Fredericks also asked how the British Government would react if the African nationalists established a government-in-exile. Garner agreed that this was a possibility and indicated that it would be considered if and when it occurred. When asked what would happen if Commonwealth governments recognised a government-in-exile, Garner commented that For brief details see above, Ch. 1, p. 36, n. 33.

many doubtless would but it would make no difference to the British Government. 10 Garner therefore gave a clear signal that the British Government had not addressed several contingencies relating to the Rhodesian problem. In its report of the discussions

the New Zealand Embassy commented:

Though Garner’s casual remarks were probably not intended to be taken literally, the State Department certainly seems to have taken them at their face value. Perhaps as much as anything else the State Department’s tendency to be unimpressed by British efforts in Southern Rhodesia reflects United States frustration at seldom being consulted on this question except where their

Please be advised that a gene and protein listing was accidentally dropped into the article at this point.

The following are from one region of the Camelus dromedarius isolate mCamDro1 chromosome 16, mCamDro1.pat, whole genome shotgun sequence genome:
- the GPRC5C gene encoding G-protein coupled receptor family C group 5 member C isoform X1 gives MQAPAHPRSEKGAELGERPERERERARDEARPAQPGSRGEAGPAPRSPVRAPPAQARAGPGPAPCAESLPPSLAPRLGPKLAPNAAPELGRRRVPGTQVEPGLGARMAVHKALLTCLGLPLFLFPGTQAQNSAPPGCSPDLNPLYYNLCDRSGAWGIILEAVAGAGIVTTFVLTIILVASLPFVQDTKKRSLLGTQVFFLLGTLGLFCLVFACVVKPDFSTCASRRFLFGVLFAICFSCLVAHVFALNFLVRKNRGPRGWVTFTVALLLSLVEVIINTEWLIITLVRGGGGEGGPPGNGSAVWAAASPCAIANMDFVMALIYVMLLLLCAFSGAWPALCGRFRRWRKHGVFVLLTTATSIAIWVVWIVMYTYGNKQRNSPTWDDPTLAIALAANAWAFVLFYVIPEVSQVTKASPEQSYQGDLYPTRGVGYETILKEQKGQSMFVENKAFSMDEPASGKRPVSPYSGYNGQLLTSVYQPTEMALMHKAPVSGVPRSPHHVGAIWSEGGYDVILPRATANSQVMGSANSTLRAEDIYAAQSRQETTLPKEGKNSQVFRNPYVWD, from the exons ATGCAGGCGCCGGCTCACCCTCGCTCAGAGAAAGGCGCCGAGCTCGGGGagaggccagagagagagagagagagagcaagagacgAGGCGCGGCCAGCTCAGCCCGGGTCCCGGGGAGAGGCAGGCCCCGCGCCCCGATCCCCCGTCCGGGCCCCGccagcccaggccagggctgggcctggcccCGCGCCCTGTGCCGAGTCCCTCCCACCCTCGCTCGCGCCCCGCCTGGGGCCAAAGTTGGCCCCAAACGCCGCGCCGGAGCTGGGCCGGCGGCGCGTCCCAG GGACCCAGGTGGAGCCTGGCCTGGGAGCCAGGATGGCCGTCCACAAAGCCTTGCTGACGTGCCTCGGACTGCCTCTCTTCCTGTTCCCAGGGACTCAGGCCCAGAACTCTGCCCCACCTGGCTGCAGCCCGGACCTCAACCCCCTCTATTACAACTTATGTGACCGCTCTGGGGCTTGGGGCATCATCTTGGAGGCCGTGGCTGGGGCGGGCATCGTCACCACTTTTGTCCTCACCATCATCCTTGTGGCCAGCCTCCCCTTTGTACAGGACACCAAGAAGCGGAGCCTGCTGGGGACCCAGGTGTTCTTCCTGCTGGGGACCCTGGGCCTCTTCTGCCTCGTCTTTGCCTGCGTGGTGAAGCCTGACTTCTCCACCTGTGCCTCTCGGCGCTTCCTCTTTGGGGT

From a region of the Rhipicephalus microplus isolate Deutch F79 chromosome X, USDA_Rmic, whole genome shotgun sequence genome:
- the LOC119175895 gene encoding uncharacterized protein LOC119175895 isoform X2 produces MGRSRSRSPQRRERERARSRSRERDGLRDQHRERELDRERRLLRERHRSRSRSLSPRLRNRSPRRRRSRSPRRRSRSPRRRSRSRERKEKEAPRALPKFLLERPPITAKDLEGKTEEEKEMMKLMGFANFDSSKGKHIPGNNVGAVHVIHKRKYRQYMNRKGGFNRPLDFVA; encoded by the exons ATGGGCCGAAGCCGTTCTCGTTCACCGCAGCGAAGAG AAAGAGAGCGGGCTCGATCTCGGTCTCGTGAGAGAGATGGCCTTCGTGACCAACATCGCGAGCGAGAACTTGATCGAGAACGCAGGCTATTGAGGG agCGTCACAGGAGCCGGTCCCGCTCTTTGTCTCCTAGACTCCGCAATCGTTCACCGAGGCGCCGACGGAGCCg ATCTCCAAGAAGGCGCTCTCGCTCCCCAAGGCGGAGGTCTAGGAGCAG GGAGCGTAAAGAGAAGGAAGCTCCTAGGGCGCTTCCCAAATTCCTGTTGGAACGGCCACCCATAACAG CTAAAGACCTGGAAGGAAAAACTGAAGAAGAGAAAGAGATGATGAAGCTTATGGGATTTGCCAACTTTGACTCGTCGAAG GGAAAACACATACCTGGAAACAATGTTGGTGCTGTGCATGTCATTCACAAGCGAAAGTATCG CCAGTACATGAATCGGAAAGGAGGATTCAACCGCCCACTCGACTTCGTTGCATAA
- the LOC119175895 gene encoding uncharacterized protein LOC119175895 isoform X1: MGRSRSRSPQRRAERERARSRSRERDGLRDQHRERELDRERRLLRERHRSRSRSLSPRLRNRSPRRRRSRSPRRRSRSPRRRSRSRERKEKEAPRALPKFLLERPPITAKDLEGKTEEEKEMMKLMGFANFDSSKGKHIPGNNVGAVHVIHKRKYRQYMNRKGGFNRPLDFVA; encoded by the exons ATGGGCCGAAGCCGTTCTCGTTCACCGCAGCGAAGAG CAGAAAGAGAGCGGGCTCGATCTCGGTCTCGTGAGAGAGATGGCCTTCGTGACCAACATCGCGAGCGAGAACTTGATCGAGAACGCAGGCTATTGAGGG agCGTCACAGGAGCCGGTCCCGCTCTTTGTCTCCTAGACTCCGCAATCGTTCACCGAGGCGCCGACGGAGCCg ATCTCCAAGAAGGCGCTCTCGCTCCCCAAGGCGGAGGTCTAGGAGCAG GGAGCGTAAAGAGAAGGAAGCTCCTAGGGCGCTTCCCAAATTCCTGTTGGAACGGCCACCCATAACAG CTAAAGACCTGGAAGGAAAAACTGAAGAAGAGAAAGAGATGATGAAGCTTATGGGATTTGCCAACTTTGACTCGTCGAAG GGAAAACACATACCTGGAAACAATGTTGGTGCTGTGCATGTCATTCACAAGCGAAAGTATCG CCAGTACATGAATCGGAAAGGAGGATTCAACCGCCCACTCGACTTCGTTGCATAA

–  –  –

Equally, however, the British occasionally found that the United States frustrated ideas that they did have for advancing towards a solution in Rhodesia. For example, the British Government was hopeful that an extensive education program would enfranchise Africans under the 1961 Constitution, eventually bringing about majority rule. Garner was therefore dismayed to learn that the United States was tapering off its aid to Rhodesia and would be unable to make any significant contribution to the education project. 12 The records of these early exchanges between British and American officials show clearly that Anglo-American consultation and cooperation on the Rhodesian problem was very poor.